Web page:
Buddhist monk and award-winning activist Venerable Loun Sovath is harassed, censored, and evicted by his own religious leaders when he becomes a key figure in the land-rights protests that led up to the “Cambodian Spring” beginning in 2013.
Two fearless women, children in tow, take charge and lead the growing protest in their community, repeatedly facing imprisonment and violence.
Shot over six years, A Cambodian Spring is an intimate portrait of three people caught up in the chaotic and aggressive sweep of forced evictions and land grabbing in the name of “economic progress”. The film charts the complexities, both political and personal, of fighting for what you believe, asking the audience: how much would you be willing to sacrifice?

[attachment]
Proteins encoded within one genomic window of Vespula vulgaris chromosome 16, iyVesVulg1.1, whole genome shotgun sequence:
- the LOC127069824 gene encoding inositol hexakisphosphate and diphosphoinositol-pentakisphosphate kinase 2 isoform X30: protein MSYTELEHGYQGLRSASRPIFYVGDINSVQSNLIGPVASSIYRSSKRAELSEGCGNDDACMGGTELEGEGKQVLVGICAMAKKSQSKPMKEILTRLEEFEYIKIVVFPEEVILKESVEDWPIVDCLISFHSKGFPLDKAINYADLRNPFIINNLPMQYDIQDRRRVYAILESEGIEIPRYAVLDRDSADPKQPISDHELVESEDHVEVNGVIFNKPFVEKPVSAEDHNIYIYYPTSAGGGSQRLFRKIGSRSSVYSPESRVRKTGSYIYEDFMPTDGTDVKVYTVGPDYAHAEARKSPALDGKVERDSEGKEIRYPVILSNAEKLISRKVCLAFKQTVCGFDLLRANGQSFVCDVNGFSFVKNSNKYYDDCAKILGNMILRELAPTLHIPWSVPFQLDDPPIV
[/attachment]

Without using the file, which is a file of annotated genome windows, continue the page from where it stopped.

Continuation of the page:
The film has been screened at international film festivals in more than twenty countries around the world, winning numerous awards including the prestigious Special Jury Prize at Hot Docs International Documentary Festival and Best Documentary at the Brooklyn Film Festival. The film was nominated for an Irish Film and Television Award and a One World Media Award and has an original soundtrack by the visionary electronic music composer James Holden.
Presented by the Senator George J Mitchell Institute for Global Peace, Security and Justice, the NI theatrical premiere on Fri 4 May will be followed by a Q&A with filmmaker Chris Kelly, and Buddhist monk and activist Venerable Sovath, and introduced by Professor John Brewer.